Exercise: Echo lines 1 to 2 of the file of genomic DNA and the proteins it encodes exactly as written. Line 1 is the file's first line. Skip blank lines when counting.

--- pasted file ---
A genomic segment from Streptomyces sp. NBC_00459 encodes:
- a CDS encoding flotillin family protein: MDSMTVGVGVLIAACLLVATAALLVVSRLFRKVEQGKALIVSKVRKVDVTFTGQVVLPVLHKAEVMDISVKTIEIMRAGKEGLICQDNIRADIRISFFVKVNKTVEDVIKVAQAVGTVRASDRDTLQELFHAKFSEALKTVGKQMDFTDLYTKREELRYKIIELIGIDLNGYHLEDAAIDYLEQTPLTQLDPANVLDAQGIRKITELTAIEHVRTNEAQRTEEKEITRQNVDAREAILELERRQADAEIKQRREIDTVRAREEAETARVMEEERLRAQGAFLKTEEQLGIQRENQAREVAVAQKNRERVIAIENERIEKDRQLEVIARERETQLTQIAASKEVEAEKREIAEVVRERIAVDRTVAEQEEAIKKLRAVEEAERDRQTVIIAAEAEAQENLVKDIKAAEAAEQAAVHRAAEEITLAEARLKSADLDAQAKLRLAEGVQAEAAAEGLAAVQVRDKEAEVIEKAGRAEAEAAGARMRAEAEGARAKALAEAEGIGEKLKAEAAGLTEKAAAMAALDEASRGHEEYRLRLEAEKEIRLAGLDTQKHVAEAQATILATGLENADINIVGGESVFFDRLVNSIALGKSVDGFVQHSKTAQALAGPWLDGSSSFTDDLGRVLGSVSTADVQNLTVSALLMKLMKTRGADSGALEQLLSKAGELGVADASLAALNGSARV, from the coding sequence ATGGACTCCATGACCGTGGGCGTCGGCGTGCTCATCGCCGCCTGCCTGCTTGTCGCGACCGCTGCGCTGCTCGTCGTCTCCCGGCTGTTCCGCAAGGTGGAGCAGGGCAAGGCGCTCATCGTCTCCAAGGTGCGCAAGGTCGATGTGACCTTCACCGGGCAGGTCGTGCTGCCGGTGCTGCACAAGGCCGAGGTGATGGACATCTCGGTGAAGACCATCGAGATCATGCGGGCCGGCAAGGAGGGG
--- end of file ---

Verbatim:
A genomic segment from Streptomyces sp. NBC_00459 encodes:
- a CDS encoding flotillin family protein: MDSMTVGVGVLIAACLLVATAALLVVSRLFRKVEQGKALIVSKVRKVDVTFTGQVVLPVLHKAEVMDISVKTIEIMRAGKEGLICQDNIRADIRISFFVKVNKTVEDVIKVAQAVGTVRASDRDTLQELFHAKFSEALKTVGKQMDFTDLYTKREELRYKIIELIGIDLNGYHLEDAAIDYLEQTPLTQLDPANVLDAQGIRKITELTAIEHVRTNEAQRTEEKEITRQNVDAREAILELERRQADAEIKQRREIDTVRAREEAETARVMEEERLRAQGAFLKTEEQLGIQRENQAREVAVAQKNRERVIAIENERIEKDRQLEVIARERETQLTQIAASKEVEAEKREIAEVVRERIAVDRTVAEQEEAIKKLRAVEEAERDRQTVIIAAEAEAQENLVKDIKAAEAAEQAAVHRAAEEITLAEARLKSADLDAQAKLRLAEGVQAEAAAEGLAAVQVRDKEAEVIEKAGRAEAEAAGARMRAEAEGARAKALAEAEGIGEKLKAEAAGLTEKAAAMAALDEASRGHEEYRLRLEAEKEIRLAGLDTQKHVAEAQATILATGLENADINIVGGESVFFDRLVNSIALGKSVDGFVQHSKTAQALAGPWLDGSSSFTDDLGRVLGSVSTADVQNLTVSALLMKLMKTRGADSGALEQLLSKAGELGVADASLAALNGSARV, from the coding sequence ATGGACTCCATGACCGTGGGCGTCGGCGTGCTCATCGCCGCCTGCCTGCTTGTCGCGACCGCTGCGCTGCTCGTCGTCTCCCGGCTGTTCCGCAAGGTGGAGCAGGGCAAGGCGCTCATCGTCTCCAAGGTGCGCAAGGTCGATGTGACCTTCACCGGGCAGGTCGTGCTGCCGGTGCTGCACAAGGCCGAGGTGATGGACATCTCGGTGAAGACCATCGAGATCATGCGGGCCGGCAAGGAGGGG